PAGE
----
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10Best Cars: Best Luxury Sports Car - 10Best Cars

Mercedes-Benz SLK350

January 2005

The term sports car is significant here. In 1997, the original SLK ushered in the era of the modern hardtop convertible and also put a Mercedes roadster within economic reach of a much bigger slice of the market. But for all its appeal, and despite various updates, we had trouble thinking of it as a real sports car. Small-scale grand tourer, yes. Sports car, not quite.

That changes with the arrival of the second generation. The body shell has been stiffened—a 46-percent increase in torsional rigidity, 19 percent in bending, this to a chassis that was far from flexy. Rack-and-pinion steering replaces the old recirculating-ball system, and the suspension has been tuned a click firmer—all of which pays sharpened response dividends. There’s also bigger power from a bigger (3.5 liters versus 3.2) V-6: 268 horsepower, 258 pound-feet of torque. Allied with the much-improved six-speed manual transmission, this is enough to achieve 60 mph in 5.3 seconds, even though the new SLK is a little heavier than the old.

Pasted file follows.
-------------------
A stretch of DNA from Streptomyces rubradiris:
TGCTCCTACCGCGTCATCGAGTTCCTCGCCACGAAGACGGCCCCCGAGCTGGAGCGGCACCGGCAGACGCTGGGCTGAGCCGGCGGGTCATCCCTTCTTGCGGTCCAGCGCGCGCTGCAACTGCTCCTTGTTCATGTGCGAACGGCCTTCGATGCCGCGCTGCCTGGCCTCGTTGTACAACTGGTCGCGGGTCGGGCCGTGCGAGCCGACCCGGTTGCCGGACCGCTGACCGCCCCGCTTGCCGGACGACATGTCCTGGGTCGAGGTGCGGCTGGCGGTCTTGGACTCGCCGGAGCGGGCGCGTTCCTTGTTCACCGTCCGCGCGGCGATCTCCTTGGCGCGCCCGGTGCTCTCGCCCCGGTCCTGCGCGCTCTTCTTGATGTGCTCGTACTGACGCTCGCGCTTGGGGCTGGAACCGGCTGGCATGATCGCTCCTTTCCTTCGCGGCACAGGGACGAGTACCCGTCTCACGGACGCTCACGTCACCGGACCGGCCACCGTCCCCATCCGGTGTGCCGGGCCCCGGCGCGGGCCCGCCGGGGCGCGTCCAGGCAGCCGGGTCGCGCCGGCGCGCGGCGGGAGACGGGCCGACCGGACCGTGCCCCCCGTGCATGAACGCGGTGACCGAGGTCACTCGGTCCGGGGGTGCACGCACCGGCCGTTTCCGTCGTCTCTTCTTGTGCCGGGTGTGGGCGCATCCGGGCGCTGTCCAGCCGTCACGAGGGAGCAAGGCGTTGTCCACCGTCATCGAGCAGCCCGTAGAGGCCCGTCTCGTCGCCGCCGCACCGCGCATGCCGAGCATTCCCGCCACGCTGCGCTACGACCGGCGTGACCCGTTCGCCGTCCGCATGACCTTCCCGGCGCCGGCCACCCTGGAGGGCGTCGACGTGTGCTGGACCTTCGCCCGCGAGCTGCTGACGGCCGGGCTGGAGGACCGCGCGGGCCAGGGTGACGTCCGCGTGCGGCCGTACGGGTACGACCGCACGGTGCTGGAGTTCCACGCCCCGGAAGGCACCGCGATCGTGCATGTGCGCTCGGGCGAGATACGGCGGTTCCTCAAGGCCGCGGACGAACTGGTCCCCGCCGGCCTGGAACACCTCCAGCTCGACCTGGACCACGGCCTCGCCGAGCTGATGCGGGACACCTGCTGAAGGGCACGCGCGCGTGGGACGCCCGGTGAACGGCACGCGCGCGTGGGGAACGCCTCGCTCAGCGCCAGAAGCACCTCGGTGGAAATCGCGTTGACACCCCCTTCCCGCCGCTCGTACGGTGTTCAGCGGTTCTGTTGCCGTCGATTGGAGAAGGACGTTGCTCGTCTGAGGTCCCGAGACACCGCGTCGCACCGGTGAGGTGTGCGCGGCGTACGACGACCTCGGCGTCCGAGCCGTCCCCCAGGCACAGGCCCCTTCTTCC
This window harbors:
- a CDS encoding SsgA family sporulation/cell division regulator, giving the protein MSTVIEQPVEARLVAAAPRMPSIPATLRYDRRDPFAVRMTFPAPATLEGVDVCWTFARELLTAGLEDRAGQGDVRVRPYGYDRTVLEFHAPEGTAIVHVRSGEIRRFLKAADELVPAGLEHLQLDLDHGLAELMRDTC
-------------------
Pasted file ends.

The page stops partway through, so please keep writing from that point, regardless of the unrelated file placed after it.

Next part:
It’s also a little longer, taller, wider, and roomier. Not to mention better-looking. The bobtail cuteness of the original gives way to a grown-up look that echoes the theme of other SL Benzes, including the mighty SLR McLaren.

All in all, a much more serious SLK. And we say that without considering the forthcoming AMG version, which will add V-8 power to the equation. We can’t wait.



Vehicle type front-engine, rear-wheel-drive, 2-passenger, 2-door roadster
Base price $46,220
Engine type DOHC 24-valve 3.5-liter V-6
Power (SAE net) 268 bhp @ 6000 rpm
Torque (SAE net) 258 lb-ft @ 2400 rpm
Transmissions 6-speed manual, 7-speed auto with manumatic shifting
Wheelbase 95.7 in
Length/width/height 160.7/70.4/51.1 in
Curb weight 3250–3350 lb
EPA fuel economy, city driving 18–19 mpg

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